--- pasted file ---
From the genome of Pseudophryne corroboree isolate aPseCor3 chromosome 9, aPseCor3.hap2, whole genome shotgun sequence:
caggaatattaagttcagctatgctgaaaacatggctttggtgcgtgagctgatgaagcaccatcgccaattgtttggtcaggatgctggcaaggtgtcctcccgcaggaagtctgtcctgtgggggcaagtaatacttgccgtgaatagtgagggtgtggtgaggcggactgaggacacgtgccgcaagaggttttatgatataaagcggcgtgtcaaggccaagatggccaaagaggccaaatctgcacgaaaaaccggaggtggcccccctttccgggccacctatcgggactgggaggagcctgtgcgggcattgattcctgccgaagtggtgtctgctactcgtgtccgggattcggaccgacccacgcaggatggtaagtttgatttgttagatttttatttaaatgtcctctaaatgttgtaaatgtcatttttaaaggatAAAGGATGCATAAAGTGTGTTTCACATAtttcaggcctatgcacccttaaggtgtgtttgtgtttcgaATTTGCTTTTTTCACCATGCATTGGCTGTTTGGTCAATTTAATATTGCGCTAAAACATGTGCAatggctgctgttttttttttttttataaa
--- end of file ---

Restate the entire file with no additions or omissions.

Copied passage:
From the genome of Pseudophryne corroboree isolate aPseCor3 chromosome 9, aPseCor3.hap2, whole genome shotgun sequence:
caggaatattaagttcagctatgctgaaaacatggctttggtgcgtgagctgatgaagcaccatcgccaattgtttggtcaggatgctggcaaggtgtcctcccgcaggaagtctgtcctgtgggggcaagtaatacttgccgtgaatagtgagggtgtggtgaggcggactgaggacacgtgccgcaagaggttttatgatataaagcggcgtgtcaaggccaagatggccaaagaggccaaatctgcacgaaaaaccggaggtggcccccctttccgggccacctatcgggactgggaggagcctgtgcgggcattgattcctgccgaagtggtgtctgctactcgtgtccgggattcggaccgacccacgcaggatggtaagtttgatttgttagatttttatttaaatgtcctctaaatgttgtaaatgtcatttttaaaggatAAAGGATGCATAAAGTGTGTTTCACATAtttcaggcctatgcacccttaaggtgtgtttgtgtttcgaATTTGCTTTTTTCACCATGCATTGGCTGTTTGGTCAATTTAATATTGCGCTAAAACATGTGCAatggctgctgttttttttttttttataaa